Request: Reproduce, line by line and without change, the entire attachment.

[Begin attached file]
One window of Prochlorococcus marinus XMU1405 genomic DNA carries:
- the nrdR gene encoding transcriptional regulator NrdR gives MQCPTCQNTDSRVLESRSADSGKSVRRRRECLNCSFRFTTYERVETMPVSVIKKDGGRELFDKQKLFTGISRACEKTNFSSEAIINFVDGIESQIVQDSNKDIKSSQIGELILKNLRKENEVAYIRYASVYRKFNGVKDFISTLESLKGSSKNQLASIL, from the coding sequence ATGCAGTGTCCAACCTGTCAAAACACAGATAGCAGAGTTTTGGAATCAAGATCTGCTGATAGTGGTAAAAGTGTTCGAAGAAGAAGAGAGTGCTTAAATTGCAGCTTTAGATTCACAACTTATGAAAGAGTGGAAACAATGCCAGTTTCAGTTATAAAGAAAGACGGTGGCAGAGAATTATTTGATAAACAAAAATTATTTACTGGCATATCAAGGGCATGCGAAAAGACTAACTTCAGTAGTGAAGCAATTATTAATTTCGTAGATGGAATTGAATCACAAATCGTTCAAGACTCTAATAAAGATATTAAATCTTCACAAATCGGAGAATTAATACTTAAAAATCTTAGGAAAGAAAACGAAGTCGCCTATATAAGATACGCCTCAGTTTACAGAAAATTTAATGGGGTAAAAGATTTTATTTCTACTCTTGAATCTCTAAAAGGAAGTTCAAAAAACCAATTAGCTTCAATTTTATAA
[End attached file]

One window of Prochlorococcus marinus XMU1405 genomic DNA carries:
- the nrdR gene encoding transcriptional regulator NrdR gives MQCPTCQNTDSRVLESRSADSGKSVRRRRECLNCSFRFTTYERVETMPVSVIKKDGGRELFDKQKLFTGISRACEKTNFSSEAIINFVDGIESQIVQDSNKDIKSSQIGELILKNLRKENEVAYIRYASVYRKFNGVKDFISTLESLKGSSKNQLASIL, from the coding sequence ATGCAGTGTCCAACCTGTCAAAACACAGATAGCAGAGTTTTGGAATCAAGATCTGCTGATAGTGGTAAAAGTGTTCGAAGAAGAAGAGAGTGCTTAAATTGCAGCTTTAGATTCACAACTTATGAAAGAGTGGAAACAATGCCAGTTTCAGTTATAAAGAAAGACGGTGGCAGAGAATTATTTGATAAACAAAAATTATTTACTGGCATATCAAGGGCATGCGAAAAGACTAACTTCAGTAGTGAAGCAATTATTAATTTCGTAGATGGAATTGAATCACAAATCGTTCAAGACTCTAATAAAGATATTAAATCTTCACAAATCGGAGAATTAATACTTAAAAATCTTAGGAAAGAAAACGAAGTCGCCTATATAAGATACGCCTCAGTTTACAGAAAATTTAATGGGGTAAAAGATTTTATTTCTACTCTTGAATCTCTAAAAGGAAGTTCAAAAAACCAATTAGCTTCAATTTTATAA